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Prison Yard Logic

argues that prisons should teach emotional intelligence.

Kaja’s post about the med school murderer in Sweden has sparked a fascinating debate about the purpose of criminal sentencing itself.

prisoners fighting and gambling, London, 1650I agree with Matt that the relevant question is what's best for society and whether the criminal is likely to harm others in the future. And I agree with Matt and Carlin that the purpose of the criminal justice system should be not to inflict suffering on prisoners, but to rehabilitate and reduce recidivism.

But the fact is that right now, prisons have precisely the opposite effect. As author Daniel Goleman puts it in Social Intelligence:

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Prison is a hellish realm, where convicts struggle in a tooth-and-nail battle; everyone fights to get respect, and toughness wins prestige. The prison yard becomes a jungle where the powerful prevail and fear rules. It’s a psychopath’s paradise, where coolheaded cruelty wins the day… Survival there demands an amygdala that is set for paranoid hypervigilance, plus a protective emotional distance or outright distrust, and a readiness to fight… Prisons are colleges for criminal activity, strengthening an inmate’s predilection and skill sets for criminality. Younger prisoners make the very worst kind of connections in prison, typically becoming mentored by more seasoned inmates, so that on their release they are hardened, angry, and endowed with greater skills as criminals.

When prisons are crime schools that foster hostility, impulsivity, and violence, and the majority of released convicts wind up back in prison, the term “corrections” is a sick joke. Young prisoners suffer most of all. They’re plunged into this environment when their social brains are at their most plastic. No wonder cumulative lifetime recidivism is highest for prisoners 25 and under.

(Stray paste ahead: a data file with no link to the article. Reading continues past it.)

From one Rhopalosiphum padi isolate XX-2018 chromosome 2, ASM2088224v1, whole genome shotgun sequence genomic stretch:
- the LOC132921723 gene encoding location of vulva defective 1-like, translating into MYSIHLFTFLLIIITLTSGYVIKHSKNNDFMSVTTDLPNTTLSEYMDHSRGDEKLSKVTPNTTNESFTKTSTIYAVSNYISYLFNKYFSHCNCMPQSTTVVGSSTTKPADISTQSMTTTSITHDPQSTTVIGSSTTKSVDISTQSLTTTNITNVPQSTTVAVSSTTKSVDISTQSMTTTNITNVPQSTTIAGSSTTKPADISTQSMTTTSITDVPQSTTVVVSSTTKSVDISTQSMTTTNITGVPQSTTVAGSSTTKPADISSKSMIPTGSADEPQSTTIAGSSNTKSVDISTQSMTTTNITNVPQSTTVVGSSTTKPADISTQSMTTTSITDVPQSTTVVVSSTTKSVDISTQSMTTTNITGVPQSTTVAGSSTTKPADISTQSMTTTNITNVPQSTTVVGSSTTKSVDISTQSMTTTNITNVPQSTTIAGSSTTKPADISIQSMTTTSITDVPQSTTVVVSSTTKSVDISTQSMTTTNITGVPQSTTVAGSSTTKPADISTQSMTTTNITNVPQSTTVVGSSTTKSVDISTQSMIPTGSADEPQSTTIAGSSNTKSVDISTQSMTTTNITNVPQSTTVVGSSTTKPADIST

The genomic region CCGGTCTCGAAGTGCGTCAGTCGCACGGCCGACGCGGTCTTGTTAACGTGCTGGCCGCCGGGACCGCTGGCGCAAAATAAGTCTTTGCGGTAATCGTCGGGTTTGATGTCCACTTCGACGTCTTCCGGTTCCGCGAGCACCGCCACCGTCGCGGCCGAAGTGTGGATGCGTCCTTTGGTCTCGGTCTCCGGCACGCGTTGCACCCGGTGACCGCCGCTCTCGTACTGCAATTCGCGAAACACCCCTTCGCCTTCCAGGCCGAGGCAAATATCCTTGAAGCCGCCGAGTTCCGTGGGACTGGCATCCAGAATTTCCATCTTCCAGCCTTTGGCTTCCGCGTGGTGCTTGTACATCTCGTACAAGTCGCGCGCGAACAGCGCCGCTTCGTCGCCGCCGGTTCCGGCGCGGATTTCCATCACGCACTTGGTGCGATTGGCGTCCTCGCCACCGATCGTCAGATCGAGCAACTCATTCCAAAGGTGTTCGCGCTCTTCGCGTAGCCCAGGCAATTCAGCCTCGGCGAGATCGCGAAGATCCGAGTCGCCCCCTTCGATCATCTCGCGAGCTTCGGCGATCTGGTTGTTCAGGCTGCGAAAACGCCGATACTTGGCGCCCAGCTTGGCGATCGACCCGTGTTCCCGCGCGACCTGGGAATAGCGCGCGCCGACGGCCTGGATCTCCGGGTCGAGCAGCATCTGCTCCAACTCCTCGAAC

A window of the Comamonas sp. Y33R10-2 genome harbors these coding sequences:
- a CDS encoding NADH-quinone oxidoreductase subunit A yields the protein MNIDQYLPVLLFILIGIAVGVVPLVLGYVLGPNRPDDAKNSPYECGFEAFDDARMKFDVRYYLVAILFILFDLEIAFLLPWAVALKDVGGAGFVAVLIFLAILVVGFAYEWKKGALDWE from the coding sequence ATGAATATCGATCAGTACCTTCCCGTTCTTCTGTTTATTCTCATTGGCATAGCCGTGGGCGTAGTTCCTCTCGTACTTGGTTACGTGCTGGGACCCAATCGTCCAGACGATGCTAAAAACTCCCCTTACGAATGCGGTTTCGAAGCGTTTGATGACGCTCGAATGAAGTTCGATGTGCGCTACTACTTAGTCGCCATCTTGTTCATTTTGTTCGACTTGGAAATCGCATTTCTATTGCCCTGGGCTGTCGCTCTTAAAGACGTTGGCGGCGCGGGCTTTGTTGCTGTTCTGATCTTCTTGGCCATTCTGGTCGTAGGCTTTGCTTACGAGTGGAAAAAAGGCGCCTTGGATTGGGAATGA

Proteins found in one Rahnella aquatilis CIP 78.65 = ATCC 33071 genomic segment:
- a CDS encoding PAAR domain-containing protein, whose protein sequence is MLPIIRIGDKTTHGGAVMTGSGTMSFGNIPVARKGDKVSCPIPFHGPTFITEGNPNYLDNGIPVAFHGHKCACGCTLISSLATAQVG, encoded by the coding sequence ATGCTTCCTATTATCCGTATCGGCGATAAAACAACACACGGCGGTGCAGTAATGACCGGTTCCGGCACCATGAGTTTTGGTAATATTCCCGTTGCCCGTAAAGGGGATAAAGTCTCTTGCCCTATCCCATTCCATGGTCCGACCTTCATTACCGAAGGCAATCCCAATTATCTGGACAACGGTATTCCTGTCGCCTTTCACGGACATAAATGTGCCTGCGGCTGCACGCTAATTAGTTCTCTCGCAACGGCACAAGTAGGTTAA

prisoners fighting and gambling, London, 1650But it doesn’t have to be this way. As Goleman points out, many people who wind up in prison are no doubt there as a result of neural deficits such as impaired empathy and impulse control. Why not create prisons that teach self-awareness, self-control, empathy, emotional regulation, and thinking before acting?

Studies show this can work. Juvenile prisoners who learn how “to stop and think before reacting, to consider solutions and the consequences of different responses, and to stay coolheaded” wind up in fewer fights. In schools, programs that teach conflict and anger management, empathy, and self-management drastically reduce schoolyard fights and bullying.

I’m all for prisoners learning the skills they need to earn an honest living once they’re released. But we should make sure they’re also learning the emotional skills they need to stay out of jail.

Jay Dixit is a science writer based in New York.


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